Sunday, March 29, 2015

Face-palm Sunday.

As we know, Ash Wednesday and Palm Sunday bring out the A&P Catholics. Why? We don't know. Maybe because they're getting something for free.

Ashes and palm leaves. Score!

I wonder what everyone else does with their palms. Some people make crosses out of them. Sometimes the crosses are used to adorn grave sites. Some people, like me, just keep them around the house.

Now what do I do with them?
During the Crusades, palmers were poor pilgrims who made their way to the Holy Land as mendicants, carrying palms as their symbol. It's supposed to be where the surname Palmer comes from. I first encountered the term in Sir Walter Scott's Ivanhoe, in which a character disguised as a lowly palmer returns to Saxon chief Cedric's home. Maybe I could take my palms and go schlep to the Holy Land.

The thing is, you can't just go pitching palms, or any blessed item. They need to be treated with reverence. For disposal, they must be burned or buried. Traditionally the previous year's palms are burned to make ashes for Ash Wednesday, but our church hasn't been collecting them these last few years. Maybe they had plenty already.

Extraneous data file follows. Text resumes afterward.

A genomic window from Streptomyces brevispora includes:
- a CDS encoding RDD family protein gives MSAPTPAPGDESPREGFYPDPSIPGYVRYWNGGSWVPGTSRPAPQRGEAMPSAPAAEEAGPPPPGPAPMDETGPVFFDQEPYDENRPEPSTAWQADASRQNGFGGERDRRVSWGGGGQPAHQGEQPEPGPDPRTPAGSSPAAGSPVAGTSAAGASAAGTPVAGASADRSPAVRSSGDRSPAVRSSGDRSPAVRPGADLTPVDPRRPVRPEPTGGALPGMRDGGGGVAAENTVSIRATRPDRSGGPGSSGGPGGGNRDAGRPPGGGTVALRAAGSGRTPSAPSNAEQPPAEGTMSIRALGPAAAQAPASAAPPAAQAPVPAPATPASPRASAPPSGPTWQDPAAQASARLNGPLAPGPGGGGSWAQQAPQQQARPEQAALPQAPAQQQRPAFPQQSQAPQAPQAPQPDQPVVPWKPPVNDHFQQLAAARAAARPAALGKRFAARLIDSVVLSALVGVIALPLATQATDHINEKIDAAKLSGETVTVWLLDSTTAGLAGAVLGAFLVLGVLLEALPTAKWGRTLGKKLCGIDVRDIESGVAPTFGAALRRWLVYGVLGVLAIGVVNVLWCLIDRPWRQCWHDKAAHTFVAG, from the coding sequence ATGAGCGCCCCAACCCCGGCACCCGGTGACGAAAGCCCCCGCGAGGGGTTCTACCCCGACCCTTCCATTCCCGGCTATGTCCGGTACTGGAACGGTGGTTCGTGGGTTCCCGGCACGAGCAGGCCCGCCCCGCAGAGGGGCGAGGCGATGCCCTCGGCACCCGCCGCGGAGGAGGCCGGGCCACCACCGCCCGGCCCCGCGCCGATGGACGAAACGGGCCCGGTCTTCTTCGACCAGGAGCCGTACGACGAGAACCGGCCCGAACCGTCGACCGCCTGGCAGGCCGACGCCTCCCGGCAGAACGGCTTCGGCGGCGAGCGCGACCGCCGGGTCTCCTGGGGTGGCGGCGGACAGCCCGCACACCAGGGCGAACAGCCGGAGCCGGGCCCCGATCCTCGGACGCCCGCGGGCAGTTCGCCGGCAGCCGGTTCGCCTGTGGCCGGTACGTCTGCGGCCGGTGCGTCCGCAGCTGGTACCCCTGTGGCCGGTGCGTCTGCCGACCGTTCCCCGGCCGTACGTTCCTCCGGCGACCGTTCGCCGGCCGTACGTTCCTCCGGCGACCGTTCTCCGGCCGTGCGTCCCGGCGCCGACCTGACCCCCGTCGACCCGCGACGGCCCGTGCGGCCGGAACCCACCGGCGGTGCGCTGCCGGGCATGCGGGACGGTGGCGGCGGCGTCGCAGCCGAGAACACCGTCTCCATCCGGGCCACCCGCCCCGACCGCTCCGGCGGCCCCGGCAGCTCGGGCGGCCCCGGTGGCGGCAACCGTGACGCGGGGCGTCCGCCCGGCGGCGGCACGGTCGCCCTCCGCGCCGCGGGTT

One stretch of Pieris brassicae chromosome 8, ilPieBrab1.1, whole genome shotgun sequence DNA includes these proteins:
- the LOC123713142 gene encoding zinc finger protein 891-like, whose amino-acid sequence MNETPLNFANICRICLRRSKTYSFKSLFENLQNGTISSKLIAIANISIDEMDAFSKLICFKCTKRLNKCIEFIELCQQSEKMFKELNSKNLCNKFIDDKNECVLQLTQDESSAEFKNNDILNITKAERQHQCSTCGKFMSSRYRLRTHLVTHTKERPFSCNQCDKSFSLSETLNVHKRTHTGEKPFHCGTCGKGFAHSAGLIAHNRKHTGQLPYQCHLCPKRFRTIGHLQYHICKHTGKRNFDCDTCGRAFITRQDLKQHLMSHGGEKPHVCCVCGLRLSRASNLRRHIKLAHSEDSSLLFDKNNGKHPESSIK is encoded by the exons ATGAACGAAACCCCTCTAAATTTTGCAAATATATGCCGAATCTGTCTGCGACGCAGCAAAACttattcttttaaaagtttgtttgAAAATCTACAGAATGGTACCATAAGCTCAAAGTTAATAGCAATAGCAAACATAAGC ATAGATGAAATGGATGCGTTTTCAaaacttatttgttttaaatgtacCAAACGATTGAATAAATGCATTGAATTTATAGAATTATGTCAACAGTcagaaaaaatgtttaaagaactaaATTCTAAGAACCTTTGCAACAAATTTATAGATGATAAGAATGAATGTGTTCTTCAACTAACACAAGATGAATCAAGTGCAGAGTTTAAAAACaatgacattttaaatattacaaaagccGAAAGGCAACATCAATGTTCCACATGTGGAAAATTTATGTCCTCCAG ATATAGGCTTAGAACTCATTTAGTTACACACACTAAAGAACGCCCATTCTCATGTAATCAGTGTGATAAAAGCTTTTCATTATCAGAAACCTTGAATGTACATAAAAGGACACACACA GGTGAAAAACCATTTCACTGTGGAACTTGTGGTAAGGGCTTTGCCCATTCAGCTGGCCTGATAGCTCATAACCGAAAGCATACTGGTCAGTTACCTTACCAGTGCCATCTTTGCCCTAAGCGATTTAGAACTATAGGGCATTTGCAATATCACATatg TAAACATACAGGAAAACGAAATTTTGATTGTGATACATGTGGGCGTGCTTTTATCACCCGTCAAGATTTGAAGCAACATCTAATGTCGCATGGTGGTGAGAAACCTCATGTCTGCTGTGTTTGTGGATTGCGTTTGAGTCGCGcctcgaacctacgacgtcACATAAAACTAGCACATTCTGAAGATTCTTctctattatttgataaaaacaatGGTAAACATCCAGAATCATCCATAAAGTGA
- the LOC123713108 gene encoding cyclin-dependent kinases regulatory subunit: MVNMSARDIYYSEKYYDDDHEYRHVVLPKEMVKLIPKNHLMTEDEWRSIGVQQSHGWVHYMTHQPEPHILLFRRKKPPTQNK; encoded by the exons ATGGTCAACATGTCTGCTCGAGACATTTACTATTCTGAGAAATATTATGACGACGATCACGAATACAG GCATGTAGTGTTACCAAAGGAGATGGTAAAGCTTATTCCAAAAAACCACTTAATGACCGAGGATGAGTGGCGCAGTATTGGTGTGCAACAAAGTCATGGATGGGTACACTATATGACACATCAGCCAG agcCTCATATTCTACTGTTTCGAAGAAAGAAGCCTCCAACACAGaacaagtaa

I'll tell you something from my own experience: Even dried out old palm leaves do not burn well. You can take that to the bank. Also, we don't have a fireplace or a fire pit. All we have is a house that could go up like tinder if I keep trying.

So... can I run them through the shredder? No, that would seem to be a violation of the code.

What I did in the past was return them to the earth. I didn't know about the burial thing, so I just ran them over with the lawn mower. Thought that would help speed the decomposition along, you know?

Now you know why the face-palm. And why, unlike my fellow parishioners, I'm not grabbing at the palm leaves as we enter the church today, Palm Sunday. Too much responsibility.
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